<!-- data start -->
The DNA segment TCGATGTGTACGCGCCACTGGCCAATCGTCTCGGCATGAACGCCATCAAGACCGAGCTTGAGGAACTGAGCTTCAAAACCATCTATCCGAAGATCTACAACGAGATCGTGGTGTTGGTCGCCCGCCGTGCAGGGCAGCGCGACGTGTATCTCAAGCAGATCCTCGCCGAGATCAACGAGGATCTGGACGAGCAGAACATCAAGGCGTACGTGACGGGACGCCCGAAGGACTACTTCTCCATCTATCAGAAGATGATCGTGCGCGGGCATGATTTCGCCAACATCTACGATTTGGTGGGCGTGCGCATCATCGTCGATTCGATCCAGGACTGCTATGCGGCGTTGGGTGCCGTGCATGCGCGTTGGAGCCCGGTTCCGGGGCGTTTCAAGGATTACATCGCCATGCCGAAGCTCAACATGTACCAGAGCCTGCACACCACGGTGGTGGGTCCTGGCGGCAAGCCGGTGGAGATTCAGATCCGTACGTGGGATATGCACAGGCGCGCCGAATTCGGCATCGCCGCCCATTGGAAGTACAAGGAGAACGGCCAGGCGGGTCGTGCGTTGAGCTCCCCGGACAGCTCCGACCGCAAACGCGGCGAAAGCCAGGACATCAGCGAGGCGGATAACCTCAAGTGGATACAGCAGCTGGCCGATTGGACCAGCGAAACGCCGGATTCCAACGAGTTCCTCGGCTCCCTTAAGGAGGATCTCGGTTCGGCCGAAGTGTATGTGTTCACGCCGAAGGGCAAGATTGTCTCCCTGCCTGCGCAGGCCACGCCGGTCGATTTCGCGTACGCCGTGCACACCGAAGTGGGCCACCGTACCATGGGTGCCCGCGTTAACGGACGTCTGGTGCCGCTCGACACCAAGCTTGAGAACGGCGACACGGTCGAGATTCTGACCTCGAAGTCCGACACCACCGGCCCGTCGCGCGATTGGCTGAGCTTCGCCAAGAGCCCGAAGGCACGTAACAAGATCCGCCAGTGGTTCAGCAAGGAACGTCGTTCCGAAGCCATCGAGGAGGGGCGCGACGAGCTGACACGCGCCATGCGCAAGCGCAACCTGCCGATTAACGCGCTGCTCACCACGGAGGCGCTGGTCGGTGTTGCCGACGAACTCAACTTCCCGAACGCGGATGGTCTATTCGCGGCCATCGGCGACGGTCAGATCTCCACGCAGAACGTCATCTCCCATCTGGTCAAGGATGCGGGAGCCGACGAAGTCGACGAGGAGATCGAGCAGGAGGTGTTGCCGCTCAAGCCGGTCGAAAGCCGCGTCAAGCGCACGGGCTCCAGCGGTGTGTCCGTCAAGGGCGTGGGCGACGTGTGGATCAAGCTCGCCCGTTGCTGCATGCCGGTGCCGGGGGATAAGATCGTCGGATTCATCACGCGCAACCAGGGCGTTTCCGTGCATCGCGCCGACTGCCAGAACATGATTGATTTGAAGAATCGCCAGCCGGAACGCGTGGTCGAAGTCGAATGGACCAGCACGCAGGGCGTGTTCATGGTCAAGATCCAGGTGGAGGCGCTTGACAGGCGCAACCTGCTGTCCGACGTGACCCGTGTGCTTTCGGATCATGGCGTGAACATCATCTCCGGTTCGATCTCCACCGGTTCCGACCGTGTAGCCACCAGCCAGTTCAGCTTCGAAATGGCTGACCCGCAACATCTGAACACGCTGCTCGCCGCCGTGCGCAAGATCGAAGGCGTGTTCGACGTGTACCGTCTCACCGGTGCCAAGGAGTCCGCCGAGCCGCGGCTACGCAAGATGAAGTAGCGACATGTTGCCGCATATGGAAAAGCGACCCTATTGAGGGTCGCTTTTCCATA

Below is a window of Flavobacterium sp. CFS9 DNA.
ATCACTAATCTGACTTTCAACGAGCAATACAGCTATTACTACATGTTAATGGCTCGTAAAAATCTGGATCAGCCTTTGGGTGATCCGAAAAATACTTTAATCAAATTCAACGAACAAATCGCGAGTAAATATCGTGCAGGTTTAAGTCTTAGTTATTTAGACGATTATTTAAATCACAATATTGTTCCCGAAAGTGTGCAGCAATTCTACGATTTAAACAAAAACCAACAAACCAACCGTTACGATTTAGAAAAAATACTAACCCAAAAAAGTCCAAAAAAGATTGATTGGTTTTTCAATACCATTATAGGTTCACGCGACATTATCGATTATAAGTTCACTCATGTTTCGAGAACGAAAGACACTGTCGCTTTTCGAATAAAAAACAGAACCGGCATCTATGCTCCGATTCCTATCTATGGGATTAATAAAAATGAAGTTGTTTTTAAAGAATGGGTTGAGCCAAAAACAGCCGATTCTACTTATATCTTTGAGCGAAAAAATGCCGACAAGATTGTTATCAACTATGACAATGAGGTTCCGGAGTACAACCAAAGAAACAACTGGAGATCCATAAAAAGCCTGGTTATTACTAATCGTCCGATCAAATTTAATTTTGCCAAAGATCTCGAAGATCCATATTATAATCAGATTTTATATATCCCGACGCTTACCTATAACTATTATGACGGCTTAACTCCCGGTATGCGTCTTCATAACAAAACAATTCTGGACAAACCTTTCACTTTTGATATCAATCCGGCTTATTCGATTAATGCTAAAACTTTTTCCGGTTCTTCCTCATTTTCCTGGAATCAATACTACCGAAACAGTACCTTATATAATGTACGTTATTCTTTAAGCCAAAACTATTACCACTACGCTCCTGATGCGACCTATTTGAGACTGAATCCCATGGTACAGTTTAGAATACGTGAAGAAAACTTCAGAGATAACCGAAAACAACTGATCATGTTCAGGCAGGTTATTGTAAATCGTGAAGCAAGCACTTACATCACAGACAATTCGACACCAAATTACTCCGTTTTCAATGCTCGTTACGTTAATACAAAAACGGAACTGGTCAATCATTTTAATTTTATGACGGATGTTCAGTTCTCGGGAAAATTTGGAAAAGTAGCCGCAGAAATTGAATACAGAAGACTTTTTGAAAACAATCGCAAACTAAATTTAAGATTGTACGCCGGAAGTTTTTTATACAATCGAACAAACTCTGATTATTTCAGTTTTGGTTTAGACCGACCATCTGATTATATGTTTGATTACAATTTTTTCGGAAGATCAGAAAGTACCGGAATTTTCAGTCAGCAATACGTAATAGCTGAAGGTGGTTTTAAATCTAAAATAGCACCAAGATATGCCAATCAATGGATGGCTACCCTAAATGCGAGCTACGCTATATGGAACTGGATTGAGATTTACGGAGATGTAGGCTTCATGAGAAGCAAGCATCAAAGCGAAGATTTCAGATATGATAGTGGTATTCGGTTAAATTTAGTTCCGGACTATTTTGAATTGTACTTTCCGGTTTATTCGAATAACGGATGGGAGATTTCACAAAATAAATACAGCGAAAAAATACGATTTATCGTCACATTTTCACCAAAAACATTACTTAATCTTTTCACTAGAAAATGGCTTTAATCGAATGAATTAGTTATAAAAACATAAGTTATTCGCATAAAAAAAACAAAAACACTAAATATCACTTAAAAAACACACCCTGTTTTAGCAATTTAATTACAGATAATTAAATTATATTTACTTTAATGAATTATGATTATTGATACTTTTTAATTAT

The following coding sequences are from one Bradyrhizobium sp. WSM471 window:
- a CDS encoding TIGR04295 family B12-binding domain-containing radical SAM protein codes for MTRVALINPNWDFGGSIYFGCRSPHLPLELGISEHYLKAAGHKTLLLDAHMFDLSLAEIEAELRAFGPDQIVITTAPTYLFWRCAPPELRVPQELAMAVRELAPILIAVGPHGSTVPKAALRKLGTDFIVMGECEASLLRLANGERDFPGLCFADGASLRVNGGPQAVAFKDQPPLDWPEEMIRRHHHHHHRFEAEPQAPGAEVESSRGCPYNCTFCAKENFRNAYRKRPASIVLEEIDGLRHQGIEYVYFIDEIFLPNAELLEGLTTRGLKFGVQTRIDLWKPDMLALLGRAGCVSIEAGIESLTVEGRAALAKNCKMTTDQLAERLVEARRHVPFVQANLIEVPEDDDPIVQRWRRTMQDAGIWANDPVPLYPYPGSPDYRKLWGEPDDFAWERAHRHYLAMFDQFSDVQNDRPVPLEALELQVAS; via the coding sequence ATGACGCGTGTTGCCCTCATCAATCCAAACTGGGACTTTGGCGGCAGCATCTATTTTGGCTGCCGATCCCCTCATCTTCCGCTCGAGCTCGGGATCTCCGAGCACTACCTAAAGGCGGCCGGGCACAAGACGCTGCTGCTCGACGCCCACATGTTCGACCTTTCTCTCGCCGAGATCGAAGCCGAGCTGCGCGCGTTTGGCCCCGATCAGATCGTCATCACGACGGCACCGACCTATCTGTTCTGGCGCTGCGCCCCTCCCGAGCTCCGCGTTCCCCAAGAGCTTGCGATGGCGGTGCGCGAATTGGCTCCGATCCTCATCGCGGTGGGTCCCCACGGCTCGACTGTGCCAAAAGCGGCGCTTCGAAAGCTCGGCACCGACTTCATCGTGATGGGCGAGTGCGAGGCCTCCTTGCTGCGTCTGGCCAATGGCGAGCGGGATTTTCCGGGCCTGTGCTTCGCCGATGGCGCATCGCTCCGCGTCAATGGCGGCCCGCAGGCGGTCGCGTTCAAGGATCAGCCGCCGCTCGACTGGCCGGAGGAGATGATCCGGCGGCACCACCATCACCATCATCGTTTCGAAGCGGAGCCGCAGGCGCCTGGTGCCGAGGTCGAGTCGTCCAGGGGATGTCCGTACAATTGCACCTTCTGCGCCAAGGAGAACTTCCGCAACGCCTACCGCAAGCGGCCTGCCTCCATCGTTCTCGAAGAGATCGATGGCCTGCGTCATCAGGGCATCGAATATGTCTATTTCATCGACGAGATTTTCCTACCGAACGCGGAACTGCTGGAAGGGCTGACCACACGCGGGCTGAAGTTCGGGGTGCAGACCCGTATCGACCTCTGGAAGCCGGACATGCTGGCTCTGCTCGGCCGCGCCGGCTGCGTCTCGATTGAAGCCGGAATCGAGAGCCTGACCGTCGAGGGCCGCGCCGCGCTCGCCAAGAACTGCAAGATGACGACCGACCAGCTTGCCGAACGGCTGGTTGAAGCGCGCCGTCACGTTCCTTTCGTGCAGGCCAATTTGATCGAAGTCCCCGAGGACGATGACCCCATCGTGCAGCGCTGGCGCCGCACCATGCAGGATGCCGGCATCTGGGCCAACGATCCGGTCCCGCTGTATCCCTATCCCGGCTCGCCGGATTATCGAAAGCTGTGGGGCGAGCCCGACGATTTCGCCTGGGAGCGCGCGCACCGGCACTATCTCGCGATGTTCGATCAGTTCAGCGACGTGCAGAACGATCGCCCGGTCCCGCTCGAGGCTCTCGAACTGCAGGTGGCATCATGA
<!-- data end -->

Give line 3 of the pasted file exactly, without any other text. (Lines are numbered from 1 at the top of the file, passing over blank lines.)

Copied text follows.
ATCACTAATCTGACTTTCAACGAGCAATACAGCTATTACTACATGTTAATGGCTCGTAAAAATCTGGATCAGCCTTTGGGTGATCCGAAAAATACTTTAATCAAATTCAACGAACAAATCGCGAGTAAATATCGTGCAGGTTTAAGTCTTAGTTATTTAGACGATTATTTAAATCACAATATTGTTCCCGAAAGTGTGCAGCAATTCTACGATTTAAACAAAAACCAACAAACCAACCGTTACGATTTAGAAAAAATACTAACCCAAAAAAGTCCAAAAAAGATTGATTGGTTTTTCAATACCATTATAGGTTCACGCGACATTATCGATTATAAGTTCACTCATGTTTCGAGAACGAAAGACACTGTCGCTTTTCGAATAAAAAACAGAACCGGCATCTATGCTCCGATTCCTATCTATGGGATTAATAAAAATGAAGTTGTTTTTAAAGAATGGGTTGAGCCAAAAACAGCCGATTCTACTTATATCTTTGAGCGAAAAAATGCCGACAAGATTGTTATCAACTATGACAATGAGGTTCCGGAGTACAACCAAAGAAACAACTGGAGATCCATAAAAAGCCTGGTTATTACTAATCGTCCGATCAAATTTAATTTTGCCAAAGATCTCGAAGATCCATATTATAATCAGATTTTATATATCCCGACGCTTACCTATAACTATTATGACGGCTTAACTCCCGGTATGCGTCTTCATAACAAAACAATTCTGGACAAACCTTTCACTTTTGATATCAATCCGGCTTATTCGATTAATGCTAAAACTTTTTCCGGTTCTTCCTCATTTTCCTGGAATCAATACTACCGAAACAGTACCTTATATAATGTACGTTATTCTTTAAGCCAAAACTATTACCACTACGCTCCTGATGCGACCTATTTGAGACTGAATCCCATGGTACAGTTTAGAATACGTGAAGAAAACTTCAGAGATAACCGAAAACAACTGATCATGTTCAGGCAGGTTATTGTAAATCGTGAAGCAAGCACTTACATCACAGACAATTCGACACCAAATTACTCCGTTTTCAATGCTCGTTACGTTAATACAAAAACGGAACTGGTCAATCATTTTAATTTTATGACGGATGTTCAGTTCTCGGGAAAATTTGGAAAAGTAGCCGCAGAAATTGAATACAGAAGACTTTTTGAAAACAATCGCAAACTAAATTTAAGATTGTACGCCGGAAGTTTTTTATACAATCGAACAAACTCTGATTATTTCAGTTTTGGTTTAGACCGACCATCTGATTATATGTTTGATTACAATTTTTTCGGAAGATCAGAAAGTACCGGAATTTTCAGTCAGCAATACGTAATAGCTGAAGGTGGTTTTAAATCTAAAATAGCACCAAGATATGCCAATCAATGGATGGCTACCCTAAATGCGAGCTACGCTATATGGAACTGGATTGAGATTTACGGAGATGTAGGCTTCATGAGAAGCAAGCATCAAAGCGAAGATTTCAGATATGATAGTGGTATTCGGTTAAATTTAGTTCCGGACTATTTTGAATTGTACTTTCCGGTTTATTCGAATAACGGATGGGAGATTTCACAAAATAAATACAGCGAAAAAATACGATTTATCGTCACATTTTCACCAAAAACATTACTTAATCTTTTCACTAGAAAATGGCTTTAATCGAATGAATTAGTTATAAAAACATAAGTTATTCGCATAAAAAAAACAAAAACACTAAATATCACTTAAAAAACACACCCTGTTTTAGCAATTTAATTACAGATAATTAAATTATATTTACTTTAATGAATTATGATTATTGATACTTTTTAATTAT